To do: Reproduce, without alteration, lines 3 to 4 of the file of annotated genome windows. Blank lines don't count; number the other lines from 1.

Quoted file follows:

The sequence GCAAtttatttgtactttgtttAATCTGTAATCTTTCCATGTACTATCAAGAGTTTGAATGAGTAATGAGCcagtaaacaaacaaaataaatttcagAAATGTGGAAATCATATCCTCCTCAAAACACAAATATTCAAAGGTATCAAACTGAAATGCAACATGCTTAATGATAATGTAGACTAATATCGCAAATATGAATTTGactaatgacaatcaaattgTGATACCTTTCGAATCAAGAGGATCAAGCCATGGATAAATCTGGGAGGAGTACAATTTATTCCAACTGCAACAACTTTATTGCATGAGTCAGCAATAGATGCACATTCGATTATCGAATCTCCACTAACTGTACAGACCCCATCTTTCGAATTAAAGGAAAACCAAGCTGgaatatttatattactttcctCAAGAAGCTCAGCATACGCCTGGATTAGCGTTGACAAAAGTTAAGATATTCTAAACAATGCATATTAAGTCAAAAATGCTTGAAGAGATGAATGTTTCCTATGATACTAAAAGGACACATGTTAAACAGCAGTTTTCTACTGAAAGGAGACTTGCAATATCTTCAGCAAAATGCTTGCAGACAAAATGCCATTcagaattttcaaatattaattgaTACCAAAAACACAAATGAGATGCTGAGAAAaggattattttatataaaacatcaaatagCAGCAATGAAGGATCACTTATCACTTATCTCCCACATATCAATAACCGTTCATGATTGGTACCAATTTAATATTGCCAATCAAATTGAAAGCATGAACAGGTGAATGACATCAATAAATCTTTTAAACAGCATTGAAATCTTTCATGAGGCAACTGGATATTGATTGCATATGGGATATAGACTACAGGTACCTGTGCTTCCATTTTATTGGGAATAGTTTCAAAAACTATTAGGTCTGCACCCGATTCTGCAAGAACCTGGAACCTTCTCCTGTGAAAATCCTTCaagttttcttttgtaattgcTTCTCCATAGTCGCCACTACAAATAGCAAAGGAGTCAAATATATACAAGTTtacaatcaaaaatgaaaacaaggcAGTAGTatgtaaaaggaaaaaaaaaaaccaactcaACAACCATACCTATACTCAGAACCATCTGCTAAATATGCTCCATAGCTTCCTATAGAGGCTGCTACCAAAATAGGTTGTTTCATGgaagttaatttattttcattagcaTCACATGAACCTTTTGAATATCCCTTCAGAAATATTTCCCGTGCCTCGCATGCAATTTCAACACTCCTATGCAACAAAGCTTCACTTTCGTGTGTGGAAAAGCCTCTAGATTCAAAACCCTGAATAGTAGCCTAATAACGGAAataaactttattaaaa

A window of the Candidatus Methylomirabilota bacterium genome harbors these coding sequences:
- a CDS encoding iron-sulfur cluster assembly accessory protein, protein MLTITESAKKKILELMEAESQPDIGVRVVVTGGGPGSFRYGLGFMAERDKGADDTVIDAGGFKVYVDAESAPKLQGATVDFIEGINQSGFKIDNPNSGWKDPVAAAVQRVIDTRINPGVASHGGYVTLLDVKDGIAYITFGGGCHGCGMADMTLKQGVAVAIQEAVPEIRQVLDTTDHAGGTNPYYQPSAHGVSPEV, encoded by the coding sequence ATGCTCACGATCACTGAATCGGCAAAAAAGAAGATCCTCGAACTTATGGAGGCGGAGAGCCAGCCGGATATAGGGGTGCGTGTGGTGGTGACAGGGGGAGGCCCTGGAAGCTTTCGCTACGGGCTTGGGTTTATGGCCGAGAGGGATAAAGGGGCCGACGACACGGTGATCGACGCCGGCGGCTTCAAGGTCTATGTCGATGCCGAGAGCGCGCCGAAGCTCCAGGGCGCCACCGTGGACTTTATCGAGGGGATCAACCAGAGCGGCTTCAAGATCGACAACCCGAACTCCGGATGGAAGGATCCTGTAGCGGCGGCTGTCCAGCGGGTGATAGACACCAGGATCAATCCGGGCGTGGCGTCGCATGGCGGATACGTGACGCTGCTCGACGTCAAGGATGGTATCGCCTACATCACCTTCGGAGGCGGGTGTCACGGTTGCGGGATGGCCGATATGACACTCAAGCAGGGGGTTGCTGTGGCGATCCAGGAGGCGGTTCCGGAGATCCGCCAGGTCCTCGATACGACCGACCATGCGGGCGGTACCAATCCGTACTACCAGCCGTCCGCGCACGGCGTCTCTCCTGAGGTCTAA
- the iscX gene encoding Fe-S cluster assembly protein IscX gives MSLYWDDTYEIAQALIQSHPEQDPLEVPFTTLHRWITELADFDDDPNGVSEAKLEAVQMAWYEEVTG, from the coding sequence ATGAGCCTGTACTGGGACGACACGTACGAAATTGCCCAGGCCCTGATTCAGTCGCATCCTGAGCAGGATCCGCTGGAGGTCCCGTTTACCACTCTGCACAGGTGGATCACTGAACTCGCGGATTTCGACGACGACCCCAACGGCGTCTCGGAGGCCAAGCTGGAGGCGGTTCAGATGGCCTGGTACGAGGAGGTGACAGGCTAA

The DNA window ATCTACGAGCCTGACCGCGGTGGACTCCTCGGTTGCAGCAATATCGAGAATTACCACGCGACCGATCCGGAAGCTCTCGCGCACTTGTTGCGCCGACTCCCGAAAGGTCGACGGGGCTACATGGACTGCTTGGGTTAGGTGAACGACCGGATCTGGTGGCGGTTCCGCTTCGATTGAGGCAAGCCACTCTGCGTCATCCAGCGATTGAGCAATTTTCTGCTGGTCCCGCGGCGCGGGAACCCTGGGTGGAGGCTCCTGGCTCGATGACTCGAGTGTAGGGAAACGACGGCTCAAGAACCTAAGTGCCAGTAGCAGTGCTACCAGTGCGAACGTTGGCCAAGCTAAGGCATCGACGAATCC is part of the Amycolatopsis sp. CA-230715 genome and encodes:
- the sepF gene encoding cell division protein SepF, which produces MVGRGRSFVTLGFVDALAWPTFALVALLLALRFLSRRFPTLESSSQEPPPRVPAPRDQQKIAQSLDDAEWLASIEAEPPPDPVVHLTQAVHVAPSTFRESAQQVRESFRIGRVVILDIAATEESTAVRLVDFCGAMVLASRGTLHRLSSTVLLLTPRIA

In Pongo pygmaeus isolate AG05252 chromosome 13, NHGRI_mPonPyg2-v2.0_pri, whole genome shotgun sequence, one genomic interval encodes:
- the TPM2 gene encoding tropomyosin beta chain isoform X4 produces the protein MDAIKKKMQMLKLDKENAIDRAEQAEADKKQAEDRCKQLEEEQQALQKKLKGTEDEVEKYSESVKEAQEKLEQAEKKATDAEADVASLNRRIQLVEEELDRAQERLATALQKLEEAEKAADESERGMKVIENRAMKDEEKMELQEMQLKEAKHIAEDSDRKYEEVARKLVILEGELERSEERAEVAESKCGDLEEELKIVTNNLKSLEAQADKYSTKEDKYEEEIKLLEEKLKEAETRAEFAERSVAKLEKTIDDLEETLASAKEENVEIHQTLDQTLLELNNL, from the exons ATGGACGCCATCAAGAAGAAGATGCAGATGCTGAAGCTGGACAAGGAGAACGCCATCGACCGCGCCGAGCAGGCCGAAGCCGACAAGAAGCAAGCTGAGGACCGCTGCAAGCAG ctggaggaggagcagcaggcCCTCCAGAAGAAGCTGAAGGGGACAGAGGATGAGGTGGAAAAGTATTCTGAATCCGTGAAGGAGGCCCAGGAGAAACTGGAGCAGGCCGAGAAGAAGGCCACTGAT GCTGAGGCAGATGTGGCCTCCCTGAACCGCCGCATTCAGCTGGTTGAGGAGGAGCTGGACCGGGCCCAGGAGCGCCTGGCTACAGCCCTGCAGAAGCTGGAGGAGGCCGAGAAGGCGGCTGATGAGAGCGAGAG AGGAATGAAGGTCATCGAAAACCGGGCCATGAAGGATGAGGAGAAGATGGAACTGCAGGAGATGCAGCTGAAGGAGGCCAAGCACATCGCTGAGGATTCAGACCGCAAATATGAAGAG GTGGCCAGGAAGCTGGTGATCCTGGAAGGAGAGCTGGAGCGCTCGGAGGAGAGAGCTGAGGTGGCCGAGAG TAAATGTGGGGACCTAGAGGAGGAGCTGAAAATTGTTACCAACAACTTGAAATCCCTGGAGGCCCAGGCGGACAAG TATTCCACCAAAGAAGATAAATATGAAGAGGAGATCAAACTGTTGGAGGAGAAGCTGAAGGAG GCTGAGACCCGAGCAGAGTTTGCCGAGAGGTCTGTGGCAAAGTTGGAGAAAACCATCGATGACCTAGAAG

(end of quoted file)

- a CDS encoding iron-sulfur cluster assembly accessory protein, protein MLTITESAKKKILELMEAESQPDIGVRVVVTGGGPGSFRYGLGFMAERDKGADDTVIDAGGFKVYVDAESAPKLQGATVDFIEGINQSGFKIDNPNSGWKDPVAAAVQRVIDTRINPGVASHGGYVTLLDVKDGIAYITFGGGCHGCGMADMTLKQGVAVAIQEAVPEIRQVLDTTDHAGGTNPYYQPSAHGVSPEV, encoded by the coding sequence ATGCTCACGATCACTGAATCGGCAAAAAAGAAGATCCTCGAACTTATGGAGGCGGAGAGCCAGCCGGATATAGGGGTGCGTGTGGTGGTGACAGGGGGAGGCCCTGGAAGCTTTCGCTACGGGCTTGGGTTTATGGCCGAGAGGGATAAAGGGGCCGACGACACGGTGATCGACGCCGGCGGCTTCAAGGTCTATGTCGATGCCGAGAGCGCGCCGAAGCTCCAGGGCGCCACCGTGGACTTTATCGAGGGGATCAACCAGAGCGGCTTCAAGATCGACAACCCGAACTCCGGATGGAAGGATCCTGTAGCGGCGGCTGTCCAGCGGGTGATAGACACCAGGATCAATCCGGGCGTGGCGTCGCATGGCGGATACGTGACGCTGCTCGACGTCAAGGATGGTATCGCCTACATCACCTTCGGAGGCGGGTGTCACGGTTGCGGGATGGCCGATATGACACTCAAGCAGGGGGTTGCTGTGGCGATCCAGGAGGCGGTTCCGGAGATCCGCCAGGTCCTCGATACGACCGACCATGCGGGCGGTACCAATCCGTACTACCAGCCGTCCGCGCACGGCGTCTCTCCTGAGGTCTAA
- the iscX gene encoding Fe-S cluster assembly protein IscX gives MSLYWDDTYEIAQALIQSHPEQDPLEVPFTTLHRWITELADFDDDPNGVSEAKLEAVQMAWYEEVTG, from the coding sequence ATGAGCCTGTACTGGGACGACACGTACGAAATTGCCCAGGCCCTGATTCAGTCGCATCCTGAGCAGGATCCGCTGGAGGTCCCGTTTACCACTCTGCACAGGTGGATCACTGAACTCGCGGATTTCGACGACGACCCCAACGGCGTCTCGGAGGCCAAGCTGGAGGCGGTTCAGATGGCCTGGTACGAGGAGGTGACAGGCTAA